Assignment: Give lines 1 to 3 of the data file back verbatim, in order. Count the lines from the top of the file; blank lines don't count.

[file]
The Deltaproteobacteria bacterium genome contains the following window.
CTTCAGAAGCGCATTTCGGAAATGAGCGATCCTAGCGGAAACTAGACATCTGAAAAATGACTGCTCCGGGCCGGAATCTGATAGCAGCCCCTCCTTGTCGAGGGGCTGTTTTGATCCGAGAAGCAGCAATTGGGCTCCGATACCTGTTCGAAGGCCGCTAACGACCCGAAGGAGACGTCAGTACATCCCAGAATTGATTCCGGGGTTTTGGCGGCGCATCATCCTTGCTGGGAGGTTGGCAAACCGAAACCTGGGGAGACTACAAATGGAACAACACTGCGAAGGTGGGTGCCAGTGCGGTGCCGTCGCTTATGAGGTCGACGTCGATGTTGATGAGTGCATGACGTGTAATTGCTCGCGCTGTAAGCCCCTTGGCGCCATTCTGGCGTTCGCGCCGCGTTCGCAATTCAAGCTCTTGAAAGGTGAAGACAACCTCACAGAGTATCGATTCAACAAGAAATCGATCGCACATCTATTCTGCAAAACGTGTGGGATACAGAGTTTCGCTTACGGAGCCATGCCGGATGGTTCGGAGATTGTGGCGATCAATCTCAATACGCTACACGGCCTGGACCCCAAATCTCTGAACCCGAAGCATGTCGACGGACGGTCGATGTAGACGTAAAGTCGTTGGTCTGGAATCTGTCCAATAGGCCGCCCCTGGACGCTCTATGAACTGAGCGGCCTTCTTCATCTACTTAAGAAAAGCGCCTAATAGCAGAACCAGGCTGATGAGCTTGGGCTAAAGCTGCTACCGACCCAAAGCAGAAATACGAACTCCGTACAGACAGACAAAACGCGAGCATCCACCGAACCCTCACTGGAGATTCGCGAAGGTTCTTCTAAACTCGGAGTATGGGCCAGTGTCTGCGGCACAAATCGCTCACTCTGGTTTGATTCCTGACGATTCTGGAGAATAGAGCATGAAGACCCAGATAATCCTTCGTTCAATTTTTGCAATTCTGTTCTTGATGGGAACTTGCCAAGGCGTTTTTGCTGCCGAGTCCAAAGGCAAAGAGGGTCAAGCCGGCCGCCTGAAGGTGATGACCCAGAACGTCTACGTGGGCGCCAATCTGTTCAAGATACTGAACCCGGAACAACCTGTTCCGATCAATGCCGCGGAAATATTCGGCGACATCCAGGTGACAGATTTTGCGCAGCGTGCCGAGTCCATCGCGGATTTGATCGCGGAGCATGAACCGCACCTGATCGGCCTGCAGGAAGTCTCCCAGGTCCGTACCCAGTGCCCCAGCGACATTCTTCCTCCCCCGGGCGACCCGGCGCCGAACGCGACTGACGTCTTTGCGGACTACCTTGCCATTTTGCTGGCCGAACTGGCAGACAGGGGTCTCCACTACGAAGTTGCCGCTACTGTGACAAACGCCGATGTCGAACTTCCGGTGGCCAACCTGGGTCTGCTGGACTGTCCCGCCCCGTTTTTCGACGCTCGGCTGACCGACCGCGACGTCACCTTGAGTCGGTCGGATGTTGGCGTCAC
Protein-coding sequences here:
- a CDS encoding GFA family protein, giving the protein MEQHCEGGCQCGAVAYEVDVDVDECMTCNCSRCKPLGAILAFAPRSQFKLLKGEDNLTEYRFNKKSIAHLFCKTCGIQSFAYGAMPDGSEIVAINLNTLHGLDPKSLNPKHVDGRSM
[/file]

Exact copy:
The Deltaproteobacteria bacterium genome contains the following window.
CTTCAGAAGCGCATTTCGGAAATGAGCGATCCTAGCGGAAACTAGACATCTGAAAAATGACTGCTCCGGGCCGGAATCTGATAGCAGCCCCTCCTTGTCGAGGGGCTGTTTTGATCCGAGAAGCAGCAATTGGGCTCCGATACCTGTTCGAAGGCCGCTAACGACCCGAAGGAGACGTCAGTACATCCCAGAATTGATTCCGGGGTTTTGGCGGCGCATCATCCTTGCTGGGAGGTTGGCAAACCGAAACCTGGGGAGACTACAAATGGAACAACACTGCGAAGGTGGGTGCCAGTGCGGTGCCGTCGCTTATGAGGTCGACGTCGATGTTGATGAGTGCATGACGTGTAATTGCTCGCGCTGTAAGCCCCTTGGCGCCATTCTGGCGTTCGCGCCGCGTTCGCAATTCAAGCTCTTGAAAGGTGAAGACAACCTCACAGAGTATCGATTCAACAAGAAATCGATCGCACATCTATTCTGCAAAACGTGTGGGATACAGAGTTTCGCTTACGGAGCCATGCCGGATGGTTCGGAGATTGTGGCGATCAATCTCAATACGCTACACGGCCTGGACCCCAAATCTCTGAACCCGAAGCATGTCGACGGACGGTCGATGTAGACGTAAAGTCGTTGGTCTGGAATCTGTCCAATAGGCCGCCCCTGGACGCTCTATGAACTGAGCGGCCTTCTTCATCTACTTAAGAAAAGCGCCTAATAGCAGAACCAGGCTGATGAGCTTGGGCTAAAGCTGCTACCGACCCAAAGCAGAAATACGAACTCCGTACAGACAGACAAAACGCGAGCATCCACCGAACCCTCACTGGAGATTCGCGAAGGTTCTTCTAAACTCGGAGTATGGGCCAGTGTCTGCGGCACAAATCGCTCACTCTGGTTTGATTCCTGACGATTCTGGAGAATAGAGCATGAAGACCCAGATAATCCTTCGTTCAATTTTTGCAATTCTGTTCTTGATGGGAACTTGCCAAGGCGTTTTTGCTGCCGAGTCCAAAGGCAAAGAGGGTCAAGCCGGCCGCCTGAAGGTGATGACCCAGAACGTCTACGTGGGCGCCAATCTGTTCAAGATACTGAACCCGGAACAACCTGTTCCGATCAATGCCGCGGAAATATTCGGCGACATCCAGGTGACAGATTTTGCGCAGCGTGCCGAGTCCATCGCGGATTTGATCGCGGAGCATGAACCGCACCTGATCGGCCTGCAGGAAGTCTCCCAGGTCCGTACCCAGTGCCCCAGCGACATTCTTCCTCCCCCGGGCGACCCGGCGCCGAACGCGACTGACGTCTTTGCGGACTACCTTGCCATTTTGCTGGCCGAACTGGCAGACAGGGGTCTCCACTACGAAGTTGCCGCTACTGTGACAAACGCCGATGTCGAACTTCCGGTGGCCAACCTGGGTCTGCTGGACTGTCCCGCCCCGTTTTTCGACGCTCGGCTGACCGACCGCGACGTCACCTTGAGTCGGTCGGATGTTGGCGTCAC
Protein-coding sequences here: